Why we #embracethebif for Spina Bifida Awareness Month | erniebufflo.com

Almost daily, someone just starting out on their SB journey finds their way to my blog or twitter or Instagram, and lets me know that even though they are in the dark place of a new diagnosis, kind of freaked out by medical jargon and grim prognoses, just seeing pictures of and reading stories about our ordinary life has given them hope. I remember doing the same when our diagnosis was new. I looked for blogs and images of kids with SB just being kids. And their faces turned out to be a lot more comforting to me than uncertain futures and things like surgeries, shunts, catheters, bowel programs, therapies, delays, braces, wheelchairs, walkers, and all the other things that seemed so huge and freaky when we were staring down a lifetime of them like some sort of loaded gun.

Why we #embracethebif for Spina Bifida Awareness Month | erniebufflo.com

Yes, our life does sometimes involve all of those “scary” things, and some seasons are more full of pain, worry, and medical interventions than others. But mostly? Mostly those things are a sidebar to the life we live and love. So, this year, I want to again fill up my corner of the internet with positive, regular-life images of life with SB, because that’s what I think people who don’t know anything about SB need to see. Life with SB is just another way of being a person in the world. In my house, it looks like blonde curls, a deep belly laugh, a stubborn spirit, a love of dancing, a friend to babies, a snuggler extraordinaire– our Claire Bear.

Why we #embracethebif for Spina Bifida Awareness Month | erniebufflo.com

Please consider sharing images of what SB looks like to you– use the #embracethebif hashtag, and let’s show the world that life with SB isn’t something to fear, but worthy of embracing with open arms. If you’d like, you can also submit images to me via my Facebook Page, and I’ll share them throughout the month!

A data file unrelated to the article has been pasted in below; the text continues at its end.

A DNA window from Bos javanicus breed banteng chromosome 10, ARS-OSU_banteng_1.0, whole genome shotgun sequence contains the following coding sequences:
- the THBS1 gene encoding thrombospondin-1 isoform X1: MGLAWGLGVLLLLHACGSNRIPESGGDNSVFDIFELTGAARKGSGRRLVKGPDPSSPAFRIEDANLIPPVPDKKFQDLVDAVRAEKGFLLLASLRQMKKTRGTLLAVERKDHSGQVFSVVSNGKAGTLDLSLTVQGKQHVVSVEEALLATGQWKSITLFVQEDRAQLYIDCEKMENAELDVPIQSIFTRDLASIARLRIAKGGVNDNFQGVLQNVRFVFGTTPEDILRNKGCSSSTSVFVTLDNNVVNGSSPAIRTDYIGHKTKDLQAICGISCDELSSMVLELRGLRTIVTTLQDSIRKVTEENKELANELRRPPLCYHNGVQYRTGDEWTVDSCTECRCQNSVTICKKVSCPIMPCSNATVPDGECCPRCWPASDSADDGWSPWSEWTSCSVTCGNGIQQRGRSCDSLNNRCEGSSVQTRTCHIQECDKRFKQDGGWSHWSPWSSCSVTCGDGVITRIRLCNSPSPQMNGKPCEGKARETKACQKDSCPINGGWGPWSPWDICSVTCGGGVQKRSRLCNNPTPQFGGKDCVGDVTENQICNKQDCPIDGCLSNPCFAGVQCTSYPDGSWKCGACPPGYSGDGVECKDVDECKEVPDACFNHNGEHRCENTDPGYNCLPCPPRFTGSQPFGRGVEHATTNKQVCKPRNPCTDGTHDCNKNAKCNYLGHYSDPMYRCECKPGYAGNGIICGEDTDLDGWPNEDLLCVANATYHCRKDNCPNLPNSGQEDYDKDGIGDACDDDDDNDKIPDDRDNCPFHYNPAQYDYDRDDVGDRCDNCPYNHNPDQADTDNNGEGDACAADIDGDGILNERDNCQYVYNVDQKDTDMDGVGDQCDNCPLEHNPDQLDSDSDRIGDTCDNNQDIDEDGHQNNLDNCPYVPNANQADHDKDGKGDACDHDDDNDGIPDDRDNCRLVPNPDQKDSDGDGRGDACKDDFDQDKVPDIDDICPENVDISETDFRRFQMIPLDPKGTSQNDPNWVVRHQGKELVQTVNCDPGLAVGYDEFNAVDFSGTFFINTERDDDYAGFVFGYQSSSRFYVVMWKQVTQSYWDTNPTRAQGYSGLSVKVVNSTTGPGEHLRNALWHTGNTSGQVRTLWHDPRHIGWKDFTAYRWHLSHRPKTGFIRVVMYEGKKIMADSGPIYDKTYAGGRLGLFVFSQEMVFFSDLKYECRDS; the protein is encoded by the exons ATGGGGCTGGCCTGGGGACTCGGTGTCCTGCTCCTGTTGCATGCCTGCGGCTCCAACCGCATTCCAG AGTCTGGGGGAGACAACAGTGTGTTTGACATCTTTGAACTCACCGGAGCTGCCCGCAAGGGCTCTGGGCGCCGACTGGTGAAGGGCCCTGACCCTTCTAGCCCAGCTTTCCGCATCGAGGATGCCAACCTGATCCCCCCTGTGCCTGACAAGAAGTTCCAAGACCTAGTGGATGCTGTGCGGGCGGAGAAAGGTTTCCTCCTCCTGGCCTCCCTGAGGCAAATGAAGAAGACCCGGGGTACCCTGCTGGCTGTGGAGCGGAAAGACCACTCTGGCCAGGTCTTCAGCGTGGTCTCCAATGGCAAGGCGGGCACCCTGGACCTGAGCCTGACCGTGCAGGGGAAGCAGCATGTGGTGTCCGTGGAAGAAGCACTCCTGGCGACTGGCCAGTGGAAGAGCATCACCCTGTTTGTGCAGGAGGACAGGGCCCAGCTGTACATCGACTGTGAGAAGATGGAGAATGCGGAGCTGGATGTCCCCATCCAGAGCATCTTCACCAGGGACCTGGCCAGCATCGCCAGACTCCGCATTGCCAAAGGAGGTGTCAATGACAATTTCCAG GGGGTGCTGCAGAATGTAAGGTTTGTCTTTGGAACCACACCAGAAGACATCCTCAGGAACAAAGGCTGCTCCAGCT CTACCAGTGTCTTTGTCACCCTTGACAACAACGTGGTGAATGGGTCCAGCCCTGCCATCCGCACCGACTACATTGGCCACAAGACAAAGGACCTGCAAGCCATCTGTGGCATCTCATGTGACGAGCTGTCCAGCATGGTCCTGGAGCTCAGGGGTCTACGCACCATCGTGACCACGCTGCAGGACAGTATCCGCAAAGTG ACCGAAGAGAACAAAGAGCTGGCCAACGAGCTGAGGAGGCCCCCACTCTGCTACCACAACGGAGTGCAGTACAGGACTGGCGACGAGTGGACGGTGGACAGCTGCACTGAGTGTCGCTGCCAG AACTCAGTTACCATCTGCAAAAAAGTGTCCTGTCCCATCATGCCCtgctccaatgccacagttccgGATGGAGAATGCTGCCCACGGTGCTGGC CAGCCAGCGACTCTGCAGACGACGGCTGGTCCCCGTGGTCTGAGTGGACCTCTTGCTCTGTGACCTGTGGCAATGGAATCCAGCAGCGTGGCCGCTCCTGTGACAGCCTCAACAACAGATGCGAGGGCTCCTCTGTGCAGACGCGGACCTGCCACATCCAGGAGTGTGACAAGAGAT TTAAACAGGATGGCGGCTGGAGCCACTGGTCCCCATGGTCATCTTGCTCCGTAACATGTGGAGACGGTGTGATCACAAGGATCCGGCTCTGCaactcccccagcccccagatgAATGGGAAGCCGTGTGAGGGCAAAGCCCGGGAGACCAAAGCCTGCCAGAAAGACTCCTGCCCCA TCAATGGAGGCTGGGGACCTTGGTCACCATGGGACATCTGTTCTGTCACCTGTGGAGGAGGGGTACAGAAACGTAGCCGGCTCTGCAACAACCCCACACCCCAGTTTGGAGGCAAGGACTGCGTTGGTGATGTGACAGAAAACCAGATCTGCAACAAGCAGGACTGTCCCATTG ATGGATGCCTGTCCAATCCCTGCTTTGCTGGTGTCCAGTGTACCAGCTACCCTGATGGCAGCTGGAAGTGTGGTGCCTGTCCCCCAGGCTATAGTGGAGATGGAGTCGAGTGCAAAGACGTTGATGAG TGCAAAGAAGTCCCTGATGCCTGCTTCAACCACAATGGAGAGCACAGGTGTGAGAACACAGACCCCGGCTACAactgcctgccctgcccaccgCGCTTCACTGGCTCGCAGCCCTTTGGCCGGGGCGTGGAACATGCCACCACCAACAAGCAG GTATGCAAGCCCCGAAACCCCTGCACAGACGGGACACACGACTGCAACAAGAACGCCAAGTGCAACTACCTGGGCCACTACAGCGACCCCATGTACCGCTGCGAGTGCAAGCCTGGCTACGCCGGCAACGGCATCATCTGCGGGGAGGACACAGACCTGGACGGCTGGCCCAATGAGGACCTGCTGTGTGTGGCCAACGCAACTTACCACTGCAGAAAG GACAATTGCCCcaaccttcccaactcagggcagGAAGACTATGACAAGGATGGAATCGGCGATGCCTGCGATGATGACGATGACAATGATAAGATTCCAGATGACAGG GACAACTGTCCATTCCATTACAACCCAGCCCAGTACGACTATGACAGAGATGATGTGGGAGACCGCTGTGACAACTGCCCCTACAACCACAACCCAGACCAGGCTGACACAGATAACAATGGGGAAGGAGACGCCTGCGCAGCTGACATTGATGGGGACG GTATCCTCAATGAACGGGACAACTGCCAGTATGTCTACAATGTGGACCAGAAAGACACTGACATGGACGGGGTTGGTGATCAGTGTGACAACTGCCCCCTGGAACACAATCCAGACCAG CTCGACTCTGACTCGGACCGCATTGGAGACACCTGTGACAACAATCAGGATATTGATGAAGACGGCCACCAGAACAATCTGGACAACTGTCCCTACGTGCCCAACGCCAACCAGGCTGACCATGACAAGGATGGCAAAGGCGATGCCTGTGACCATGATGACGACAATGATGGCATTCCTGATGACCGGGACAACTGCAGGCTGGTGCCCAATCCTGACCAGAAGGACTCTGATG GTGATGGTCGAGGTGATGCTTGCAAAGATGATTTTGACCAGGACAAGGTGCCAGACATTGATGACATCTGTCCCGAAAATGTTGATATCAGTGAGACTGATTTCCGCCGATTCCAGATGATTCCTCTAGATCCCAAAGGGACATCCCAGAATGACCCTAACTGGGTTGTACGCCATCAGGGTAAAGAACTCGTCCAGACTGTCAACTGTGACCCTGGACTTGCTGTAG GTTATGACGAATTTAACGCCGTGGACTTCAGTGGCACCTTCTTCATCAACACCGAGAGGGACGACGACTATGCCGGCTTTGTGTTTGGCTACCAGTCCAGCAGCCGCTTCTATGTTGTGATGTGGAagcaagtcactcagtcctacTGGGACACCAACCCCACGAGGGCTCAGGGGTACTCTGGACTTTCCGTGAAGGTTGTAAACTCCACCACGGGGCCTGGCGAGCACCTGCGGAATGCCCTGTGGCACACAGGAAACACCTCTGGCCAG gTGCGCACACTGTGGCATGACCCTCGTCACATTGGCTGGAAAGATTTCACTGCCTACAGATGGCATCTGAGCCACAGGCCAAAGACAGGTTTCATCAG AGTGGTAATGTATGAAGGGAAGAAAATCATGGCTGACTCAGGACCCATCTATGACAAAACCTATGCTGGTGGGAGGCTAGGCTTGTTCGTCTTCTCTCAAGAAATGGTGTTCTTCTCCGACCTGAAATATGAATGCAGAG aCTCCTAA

um, YEAH!

I remember reading some articles when the girls were smaller about how not only should we not tell our daughters that they are pretty, but we shouldn’t tell them they are smart either. I think I made some crack about how in the dystopian future, in which we are all required to have perfectly neutral conversations with our kids, we’ll be saying things like “It’s morning, small human. You are neither acceptable nor unacceptable, just another human like everyone else. Have a day.” Here’s the thing: I tell my children they are beautiful because they ARE. They are just BURSTING with beauty. It radiates out of their every pore. I look at them and it’s like the first time I straight up blurted to my husband that I loved him, a full three months before he ever felt ready to say it back, because I literally couldn’t hold it in anymore.


I also think they’re smart. When they solve a problem, when they complete a puzzle, when they make a connection or comparison that surprises me, I notice how smart they are. I know that I’m supposed to focus on the efforts they’ve made, rather than the outcome, and I do try to do that, but I also tell them that they’re smart, sometimes. Because they are. The sky is blue, and these girls are smart.


Another thing they are is HILARIOUS. Claire in particular is a natural comedian, actually testing out material on us and asking “is that funny, mom?” before sharing those jokes or bits with others. I have every confidence that my small white-blond child is the next Amy Poeheler. They crack us up all the time, and when they ask, the answer to “is that funny?” is almost always yes, unless they’re just being wildly inappropriate, though I also appreciate the person who is wildly inappropriate on occasion, especially for the sake of a good laugh.


To me, the key is to make sure they know that I’m not defining or valuing them by any one thing, but because of their amazing, miraculous wholes. They are beautiful, smart, hilarious, determined, and most of all, kind, and I want them to know all of those things.

But I’ve noticed something crazy: they actually came into the world basically knowing all of that already. Their default assumption is that they are valuable and loveable, and it seems like that must be the way we start out, and then that gets chipped at by the world as we grow, and before we know it, we’re needing to hear it from others before we believe it. And so more than telling my girls what they are, I am realizing that it’s my job to protect the knowledge they already have about who they are, how fabulous, worthy, and wonderful they are.